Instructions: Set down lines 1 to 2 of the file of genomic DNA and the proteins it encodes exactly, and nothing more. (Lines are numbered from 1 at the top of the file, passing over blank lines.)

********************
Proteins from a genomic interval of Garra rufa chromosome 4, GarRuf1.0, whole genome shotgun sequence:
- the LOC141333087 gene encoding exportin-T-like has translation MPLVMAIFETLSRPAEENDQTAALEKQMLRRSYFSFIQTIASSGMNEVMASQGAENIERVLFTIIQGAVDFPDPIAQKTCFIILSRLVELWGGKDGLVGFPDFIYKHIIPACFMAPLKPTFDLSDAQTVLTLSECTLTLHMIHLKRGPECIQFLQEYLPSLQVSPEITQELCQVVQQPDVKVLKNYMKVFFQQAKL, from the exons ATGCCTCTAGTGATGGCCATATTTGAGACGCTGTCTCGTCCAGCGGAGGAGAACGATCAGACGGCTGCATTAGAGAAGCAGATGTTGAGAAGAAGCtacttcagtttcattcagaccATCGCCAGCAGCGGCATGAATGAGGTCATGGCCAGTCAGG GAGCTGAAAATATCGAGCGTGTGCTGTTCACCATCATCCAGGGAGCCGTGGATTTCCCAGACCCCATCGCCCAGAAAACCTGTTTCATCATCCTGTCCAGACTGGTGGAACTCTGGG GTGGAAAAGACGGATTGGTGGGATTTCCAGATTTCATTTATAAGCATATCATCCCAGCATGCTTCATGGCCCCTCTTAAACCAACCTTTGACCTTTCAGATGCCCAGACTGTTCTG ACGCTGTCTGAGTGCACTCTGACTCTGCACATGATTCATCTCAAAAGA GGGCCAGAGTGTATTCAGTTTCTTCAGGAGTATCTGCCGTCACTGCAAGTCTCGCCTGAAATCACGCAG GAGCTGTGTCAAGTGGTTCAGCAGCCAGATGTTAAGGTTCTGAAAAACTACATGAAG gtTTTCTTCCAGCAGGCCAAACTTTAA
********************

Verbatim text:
Proteins from a genomic interval of Garra rufa chromosome 4, GarRuf1.0, whole genome shotgun sequence:
- the LOC141333087 gene encoding exportin-T-like has translation MPLVMAIFETLSRPAEENDQTAALEKQMLRRSYFSFIQTIASSGMNEVMASQGAENIERVLFTIIQGAVDFPDPIAQKTCFIILSRLVELWGGKDGLVGFPDFIYKHIIPACFMAPLKPTFDLSDAQTVLTLSECTLTLHMIHLKRGPECIQFLQEYLPSLQVSPEITQELCQVVQQPDVKVLKNYMKVFFQQAKL, from the exons ATGCCTCTAGTGATGGCCATATTTGAGACGCTGTCTCGTCCAGCGGAGGAGAACGATCAGACGGCTGCATTAGAGAAGCAGATGTTGAGAAGAAGCtacttcagtttcattcagaccATCGCCAGCAGCGGCATGAATGAGGTCATGGCCAGTCAGG GAGCTGAAAATATCGAGCGTGTGCTGTTCACCATCATCCAGGGAGCCGTGGATTTCCCAGACCCCATCGCCCAGAAAACCTGTTTCATCATCCTGTCCAGACTGGTGGAACTCTGGG GTGGAAAAGACGGATTGGTGGGATTTCCAGATTTCATTTATAAGCATATCATCCCAGCATGCTTCATGGCCCCTCTTAAACCAACCTTTGACCTTTCAGATGCCCAGACTGTTCTG ACGCTGTCTGAGTGCACTCTGACTCTGCACATGATTCATCTCAAAAGA GGGCCAGAGTGTATTCAGTTTCTTCAGGAGTATCTGCCGTCACTGCAAGTCTCGCCTGAAATCACGCAG GAGCTGTGTCAAGTGGTTCAGCAGCCAGATGTTAAGGTTCTGAAAAACTACATGAAG gtTTTCTTCCAGCAGGCCAAACTTTAA